That's just my piano teacher talking :p She's completely obsessed with things that come in threes. Like voicing, articulation and terrace dynamics when it comes to Bach. She's also totally nuts about making circles with your hands when you play, it's easier to distribute weight and it makes you sound better...but she got that from her last piano teacher, Joanna Graudan, who seems to be a rather distinguished pianist. Whee. 9 degrees of pedagogic separation from Beethoven.

    On the other hand, if you're violent when it comes to playing the piano, don't get like an actual piano, get a keyboard. I've broken a few strings when I took out my anger on the piano, and while playing funky stuff.

    Oh, and if you ever start losing interest in practicing, but still have an interest in playing whatever piece you want to play, duets and duos are _awesome_. Be it with a friend on another instrument or someone over iChat, it's a great way to start getting into the whole "practicing isn't such a bad idea after all" mindset.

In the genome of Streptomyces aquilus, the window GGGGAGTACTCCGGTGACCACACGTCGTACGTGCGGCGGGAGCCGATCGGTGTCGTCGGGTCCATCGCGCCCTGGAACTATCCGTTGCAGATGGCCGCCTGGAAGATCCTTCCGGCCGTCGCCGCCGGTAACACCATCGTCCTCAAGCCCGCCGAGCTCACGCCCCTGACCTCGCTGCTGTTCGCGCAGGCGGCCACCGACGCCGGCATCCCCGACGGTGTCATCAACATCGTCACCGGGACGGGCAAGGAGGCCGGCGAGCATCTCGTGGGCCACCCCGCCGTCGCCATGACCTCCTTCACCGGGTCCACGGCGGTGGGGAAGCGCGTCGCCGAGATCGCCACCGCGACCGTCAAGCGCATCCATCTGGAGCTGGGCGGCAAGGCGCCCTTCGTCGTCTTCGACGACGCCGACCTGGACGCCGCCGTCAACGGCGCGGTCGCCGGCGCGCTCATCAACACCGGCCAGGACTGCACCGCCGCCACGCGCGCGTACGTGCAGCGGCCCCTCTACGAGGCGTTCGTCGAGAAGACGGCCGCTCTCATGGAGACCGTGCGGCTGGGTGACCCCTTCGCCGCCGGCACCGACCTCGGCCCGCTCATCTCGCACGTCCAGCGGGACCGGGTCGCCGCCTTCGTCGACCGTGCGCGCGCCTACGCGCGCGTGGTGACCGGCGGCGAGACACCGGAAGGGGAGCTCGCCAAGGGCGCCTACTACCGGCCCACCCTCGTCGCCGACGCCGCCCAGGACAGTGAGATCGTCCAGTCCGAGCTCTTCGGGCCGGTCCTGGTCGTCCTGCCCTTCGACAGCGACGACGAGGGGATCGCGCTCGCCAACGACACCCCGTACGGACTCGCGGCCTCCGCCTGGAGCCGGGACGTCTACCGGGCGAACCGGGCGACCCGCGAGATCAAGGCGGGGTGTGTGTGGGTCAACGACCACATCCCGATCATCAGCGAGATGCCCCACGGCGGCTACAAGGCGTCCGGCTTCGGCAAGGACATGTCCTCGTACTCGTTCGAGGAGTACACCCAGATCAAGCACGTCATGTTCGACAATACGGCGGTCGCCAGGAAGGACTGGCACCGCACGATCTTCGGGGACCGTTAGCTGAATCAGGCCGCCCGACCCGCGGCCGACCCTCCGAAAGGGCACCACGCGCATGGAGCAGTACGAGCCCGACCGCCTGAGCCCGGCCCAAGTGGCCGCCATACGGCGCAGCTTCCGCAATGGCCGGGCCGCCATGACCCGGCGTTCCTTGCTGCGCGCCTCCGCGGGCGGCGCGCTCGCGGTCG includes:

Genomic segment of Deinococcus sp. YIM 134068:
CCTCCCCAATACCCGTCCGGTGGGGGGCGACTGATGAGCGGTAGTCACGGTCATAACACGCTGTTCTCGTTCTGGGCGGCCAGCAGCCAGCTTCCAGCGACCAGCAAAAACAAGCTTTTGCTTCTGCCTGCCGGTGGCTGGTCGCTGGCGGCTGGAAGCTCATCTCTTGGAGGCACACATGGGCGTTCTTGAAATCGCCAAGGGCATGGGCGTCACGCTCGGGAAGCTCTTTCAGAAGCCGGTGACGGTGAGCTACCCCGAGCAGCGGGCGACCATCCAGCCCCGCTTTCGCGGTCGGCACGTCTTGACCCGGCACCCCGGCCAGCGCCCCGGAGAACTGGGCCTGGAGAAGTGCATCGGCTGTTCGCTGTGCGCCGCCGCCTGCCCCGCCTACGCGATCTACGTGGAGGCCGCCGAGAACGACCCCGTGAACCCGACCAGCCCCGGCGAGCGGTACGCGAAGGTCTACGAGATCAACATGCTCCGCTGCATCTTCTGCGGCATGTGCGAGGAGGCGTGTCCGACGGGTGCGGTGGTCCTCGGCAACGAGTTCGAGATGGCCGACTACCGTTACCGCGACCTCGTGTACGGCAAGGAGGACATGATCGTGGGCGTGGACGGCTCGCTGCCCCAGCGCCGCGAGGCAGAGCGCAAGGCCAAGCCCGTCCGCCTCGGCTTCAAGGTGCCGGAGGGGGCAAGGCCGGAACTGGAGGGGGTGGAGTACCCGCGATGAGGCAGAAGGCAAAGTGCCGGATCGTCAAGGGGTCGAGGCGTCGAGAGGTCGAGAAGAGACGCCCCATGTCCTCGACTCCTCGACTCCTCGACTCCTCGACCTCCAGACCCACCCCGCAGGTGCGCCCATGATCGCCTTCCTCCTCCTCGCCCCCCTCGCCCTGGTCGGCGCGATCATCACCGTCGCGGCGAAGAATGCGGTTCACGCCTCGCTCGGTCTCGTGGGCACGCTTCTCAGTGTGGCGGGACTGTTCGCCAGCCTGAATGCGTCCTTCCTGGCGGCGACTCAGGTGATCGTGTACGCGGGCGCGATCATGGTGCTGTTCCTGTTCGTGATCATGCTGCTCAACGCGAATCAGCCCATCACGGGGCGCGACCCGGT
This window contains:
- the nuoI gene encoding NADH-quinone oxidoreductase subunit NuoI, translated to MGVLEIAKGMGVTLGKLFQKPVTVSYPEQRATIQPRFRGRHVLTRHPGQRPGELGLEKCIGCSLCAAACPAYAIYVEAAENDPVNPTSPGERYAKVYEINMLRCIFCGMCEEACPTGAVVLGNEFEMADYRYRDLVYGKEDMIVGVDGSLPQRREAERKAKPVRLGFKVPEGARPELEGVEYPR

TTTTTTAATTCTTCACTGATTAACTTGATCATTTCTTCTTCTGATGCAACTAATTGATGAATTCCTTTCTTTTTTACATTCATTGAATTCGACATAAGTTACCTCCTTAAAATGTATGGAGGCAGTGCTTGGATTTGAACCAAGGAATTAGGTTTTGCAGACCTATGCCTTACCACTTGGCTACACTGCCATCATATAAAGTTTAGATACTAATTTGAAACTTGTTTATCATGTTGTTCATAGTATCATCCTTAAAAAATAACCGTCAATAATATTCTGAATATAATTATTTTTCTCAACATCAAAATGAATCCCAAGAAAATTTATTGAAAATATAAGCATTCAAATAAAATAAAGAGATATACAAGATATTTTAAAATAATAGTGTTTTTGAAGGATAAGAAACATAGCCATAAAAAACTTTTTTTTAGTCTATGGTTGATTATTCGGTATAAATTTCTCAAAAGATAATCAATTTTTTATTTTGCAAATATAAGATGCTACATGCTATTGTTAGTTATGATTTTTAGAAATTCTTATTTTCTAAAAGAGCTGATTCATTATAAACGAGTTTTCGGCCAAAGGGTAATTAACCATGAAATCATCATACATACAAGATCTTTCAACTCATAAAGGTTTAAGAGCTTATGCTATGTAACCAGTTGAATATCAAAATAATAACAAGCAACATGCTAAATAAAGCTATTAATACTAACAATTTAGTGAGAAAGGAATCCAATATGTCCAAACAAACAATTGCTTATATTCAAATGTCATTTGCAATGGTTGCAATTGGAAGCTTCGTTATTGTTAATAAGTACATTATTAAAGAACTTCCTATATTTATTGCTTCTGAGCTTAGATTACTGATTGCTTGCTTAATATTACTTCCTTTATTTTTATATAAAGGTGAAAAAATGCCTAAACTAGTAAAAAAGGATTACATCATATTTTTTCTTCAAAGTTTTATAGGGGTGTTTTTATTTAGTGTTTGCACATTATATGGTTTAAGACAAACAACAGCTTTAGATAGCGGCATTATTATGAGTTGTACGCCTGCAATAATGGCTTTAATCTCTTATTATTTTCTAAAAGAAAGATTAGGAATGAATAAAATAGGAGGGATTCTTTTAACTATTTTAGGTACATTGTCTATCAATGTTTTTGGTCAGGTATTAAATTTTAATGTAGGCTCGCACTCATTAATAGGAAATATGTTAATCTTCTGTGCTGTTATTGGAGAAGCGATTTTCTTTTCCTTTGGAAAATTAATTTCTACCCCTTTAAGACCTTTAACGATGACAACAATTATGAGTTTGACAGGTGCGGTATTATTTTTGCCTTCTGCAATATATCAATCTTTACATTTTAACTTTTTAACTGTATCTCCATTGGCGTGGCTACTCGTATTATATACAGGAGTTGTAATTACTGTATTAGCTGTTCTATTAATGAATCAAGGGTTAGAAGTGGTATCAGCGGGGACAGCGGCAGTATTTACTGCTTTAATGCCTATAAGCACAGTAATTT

Argh, i'm starting to rant again :p
     
  17. zimv20 macrumors 601

    zimv20

    Joined:
    Jul 18, 2002
    Location:
    toronto
    #17
    i think my second deal was similar to that. it wasn't a straight rental, but a financed buy w/ a generous return policy. barring damage, the buy-back value was equal to the balance of the loan.

    the first rental, iirc, was a simple rental.

    it was a great solution for when i was still renting apartments.
     
  18. Davito macrumors member

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    Jun 16, 2004
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    Zurich, Switzerland
  19. Loge macrumors 68020

    Loge

    Joined:
    Jun 24, 2004
    Location:
    England
    #19
    Definitely try and find a good teacher, I think you will learn so much quicker that way. A teacher can give you instant feedback on mistakes, and prevent errors from becoming habitual, as well as help with motivation.

    Another tip I recommend is to record yourself playing. It's surprising how different it sounds to how you hear when actually playing. You can then more easily figure out what is going well and what needs more work.

    Good luck! :)